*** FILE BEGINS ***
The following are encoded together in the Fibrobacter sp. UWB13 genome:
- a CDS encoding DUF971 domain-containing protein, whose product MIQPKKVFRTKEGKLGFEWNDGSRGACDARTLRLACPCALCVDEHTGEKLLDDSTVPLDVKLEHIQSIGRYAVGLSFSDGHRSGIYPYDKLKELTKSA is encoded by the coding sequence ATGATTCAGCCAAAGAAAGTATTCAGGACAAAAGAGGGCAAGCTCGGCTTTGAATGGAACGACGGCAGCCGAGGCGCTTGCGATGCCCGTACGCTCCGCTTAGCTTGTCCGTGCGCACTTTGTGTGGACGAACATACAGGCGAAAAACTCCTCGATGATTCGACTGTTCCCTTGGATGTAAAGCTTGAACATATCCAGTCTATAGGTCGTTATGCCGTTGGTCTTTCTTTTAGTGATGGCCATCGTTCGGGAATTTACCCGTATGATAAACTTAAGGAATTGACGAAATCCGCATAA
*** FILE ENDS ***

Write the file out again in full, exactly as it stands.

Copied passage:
The following are encoded together in the Fibrobacter sp. UWB13 genome:
- a CDS encoding DUF971 domain-containing protein, whose product MIQPKKVFRTKEGKLGFEWNDGSRGACDARTLRLACPCALCVDEHTGEKLLDDSTVPLDVKLEHIQSIGRYAVGLSFSDGHRSGIYPYDKLKELTKSA is encoded by the coding sequence ATGATTCAGCCAAAGAAAGTATTCAGGACAAAAGAGGGCAAGCTCGGCTTTGAATGGAACGACGGCAGCCGAGGCGCTTGCGATGCCCGTACGCTCCGCTTAGCTTGTCCGTGCGCACTTTGTGTGGACGAACATACAGGCGAAAAACTCCTCGATGATTCGACTGTTCCCTTGGATGTAAAGCTTGAACATATCCAGTCTATAGGTCGTTATGCCGTTGGTCTTTCTTTTAGTGATGGCCATCGTTCGGGAATTTACCCGTATGATAAACTTAAGGAATTGACGAAATCCGCATAA